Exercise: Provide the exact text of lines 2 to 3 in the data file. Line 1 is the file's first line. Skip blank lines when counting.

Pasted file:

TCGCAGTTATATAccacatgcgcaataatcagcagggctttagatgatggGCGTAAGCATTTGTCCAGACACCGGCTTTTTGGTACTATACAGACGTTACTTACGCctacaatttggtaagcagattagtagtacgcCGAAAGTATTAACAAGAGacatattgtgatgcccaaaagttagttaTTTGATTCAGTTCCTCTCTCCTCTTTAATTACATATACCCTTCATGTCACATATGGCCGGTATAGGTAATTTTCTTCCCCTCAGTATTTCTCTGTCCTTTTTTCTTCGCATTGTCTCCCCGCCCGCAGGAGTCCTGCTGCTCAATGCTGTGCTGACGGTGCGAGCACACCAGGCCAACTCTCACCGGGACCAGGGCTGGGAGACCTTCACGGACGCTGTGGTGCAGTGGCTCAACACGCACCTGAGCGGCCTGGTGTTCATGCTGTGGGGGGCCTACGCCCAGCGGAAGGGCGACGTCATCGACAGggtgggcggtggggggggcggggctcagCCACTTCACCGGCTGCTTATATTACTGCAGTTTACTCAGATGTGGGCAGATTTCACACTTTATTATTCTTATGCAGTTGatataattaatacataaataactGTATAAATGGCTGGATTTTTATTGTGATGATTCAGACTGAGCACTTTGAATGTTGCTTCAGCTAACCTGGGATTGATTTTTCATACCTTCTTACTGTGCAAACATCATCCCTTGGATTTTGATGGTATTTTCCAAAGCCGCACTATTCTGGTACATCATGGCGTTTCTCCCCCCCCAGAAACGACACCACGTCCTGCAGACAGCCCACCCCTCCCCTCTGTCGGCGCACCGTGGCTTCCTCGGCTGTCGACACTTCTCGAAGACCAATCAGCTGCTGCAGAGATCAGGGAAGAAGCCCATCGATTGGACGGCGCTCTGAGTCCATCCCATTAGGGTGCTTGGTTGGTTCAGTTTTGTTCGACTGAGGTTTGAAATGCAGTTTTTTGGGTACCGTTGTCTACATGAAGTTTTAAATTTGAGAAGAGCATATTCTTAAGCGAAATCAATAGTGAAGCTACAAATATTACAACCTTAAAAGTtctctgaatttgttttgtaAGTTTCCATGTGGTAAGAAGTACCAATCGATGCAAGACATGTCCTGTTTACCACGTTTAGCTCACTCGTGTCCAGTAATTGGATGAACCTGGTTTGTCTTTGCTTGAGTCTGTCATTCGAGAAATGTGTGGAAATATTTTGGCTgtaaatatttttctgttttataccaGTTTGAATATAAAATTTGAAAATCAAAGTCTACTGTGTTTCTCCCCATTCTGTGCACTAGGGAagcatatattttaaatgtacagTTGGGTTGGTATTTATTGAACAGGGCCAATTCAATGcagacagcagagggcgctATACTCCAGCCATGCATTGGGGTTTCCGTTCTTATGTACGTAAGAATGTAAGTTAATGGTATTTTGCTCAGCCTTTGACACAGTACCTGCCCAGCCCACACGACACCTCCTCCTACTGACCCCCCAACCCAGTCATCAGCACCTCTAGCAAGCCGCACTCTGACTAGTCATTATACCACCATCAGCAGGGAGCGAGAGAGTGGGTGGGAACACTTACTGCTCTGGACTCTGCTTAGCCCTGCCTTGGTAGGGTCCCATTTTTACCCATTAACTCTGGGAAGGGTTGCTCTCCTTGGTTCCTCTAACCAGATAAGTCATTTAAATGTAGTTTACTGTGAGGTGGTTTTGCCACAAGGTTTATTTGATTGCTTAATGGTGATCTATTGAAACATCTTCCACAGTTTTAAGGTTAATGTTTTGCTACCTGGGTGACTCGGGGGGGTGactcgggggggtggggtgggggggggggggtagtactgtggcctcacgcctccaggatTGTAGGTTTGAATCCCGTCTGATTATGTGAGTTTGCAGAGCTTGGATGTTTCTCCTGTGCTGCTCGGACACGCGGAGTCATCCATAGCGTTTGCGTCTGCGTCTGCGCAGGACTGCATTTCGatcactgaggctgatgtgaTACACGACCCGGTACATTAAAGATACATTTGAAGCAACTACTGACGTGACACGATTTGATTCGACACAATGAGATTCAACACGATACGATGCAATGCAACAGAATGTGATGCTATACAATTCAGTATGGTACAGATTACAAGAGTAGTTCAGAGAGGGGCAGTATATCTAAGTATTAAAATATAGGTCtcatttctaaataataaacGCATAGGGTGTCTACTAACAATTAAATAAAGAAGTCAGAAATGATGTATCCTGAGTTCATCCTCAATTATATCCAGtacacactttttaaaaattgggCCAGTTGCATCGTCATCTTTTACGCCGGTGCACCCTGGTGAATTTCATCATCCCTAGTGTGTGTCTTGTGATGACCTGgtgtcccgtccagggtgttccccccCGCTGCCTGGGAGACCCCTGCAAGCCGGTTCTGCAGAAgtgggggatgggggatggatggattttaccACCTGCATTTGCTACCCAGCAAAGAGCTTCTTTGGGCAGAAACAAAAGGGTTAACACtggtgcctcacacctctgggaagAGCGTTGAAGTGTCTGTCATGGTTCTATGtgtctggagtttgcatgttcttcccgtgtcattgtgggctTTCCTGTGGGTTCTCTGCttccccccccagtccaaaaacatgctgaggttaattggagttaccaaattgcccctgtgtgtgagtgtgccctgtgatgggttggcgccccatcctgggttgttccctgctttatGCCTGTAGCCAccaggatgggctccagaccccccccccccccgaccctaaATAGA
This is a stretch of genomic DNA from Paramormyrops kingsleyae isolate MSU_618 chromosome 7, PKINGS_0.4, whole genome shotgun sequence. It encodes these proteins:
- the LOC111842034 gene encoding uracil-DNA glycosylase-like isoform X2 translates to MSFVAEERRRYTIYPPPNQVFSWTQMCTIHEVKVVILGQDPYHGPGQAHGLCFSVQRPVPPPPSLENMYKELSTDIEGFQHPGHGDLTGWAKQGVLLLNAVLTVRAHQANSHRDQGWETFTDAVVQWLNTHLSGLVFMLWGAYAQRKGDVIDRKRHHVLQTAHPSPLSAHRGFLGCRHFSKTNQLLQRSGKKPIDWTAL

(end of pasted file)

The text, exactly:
This is a stretch of genomic DNA from Paramormyrops kingsleyae isolate MSU_618 chromosome 7, PKINGS_0.4, whole genome shotgun sequence. It encodes these proteins:
- the LOC111842034 gene encoding uracil-DNA glycosylase-like isoform X2 translates to MSFVAEERRRYTIYPPPNQVFSWTQMCTIHEVKVVILGQDPYHGPGQAHGLCFSVQRPVPPPPSLENMYKELSTDIEGFQHPGHGDLTGWAKQGVLLLNAVLTVRAHQANSHRDQGWETFTDAVVQWLNTHLSGLVFMLWGAYAQRKGDVIDRKRHHVLQTAHPSPLSAHRGFLGCRHFSKTNQLLQRSGKKPIDWTAL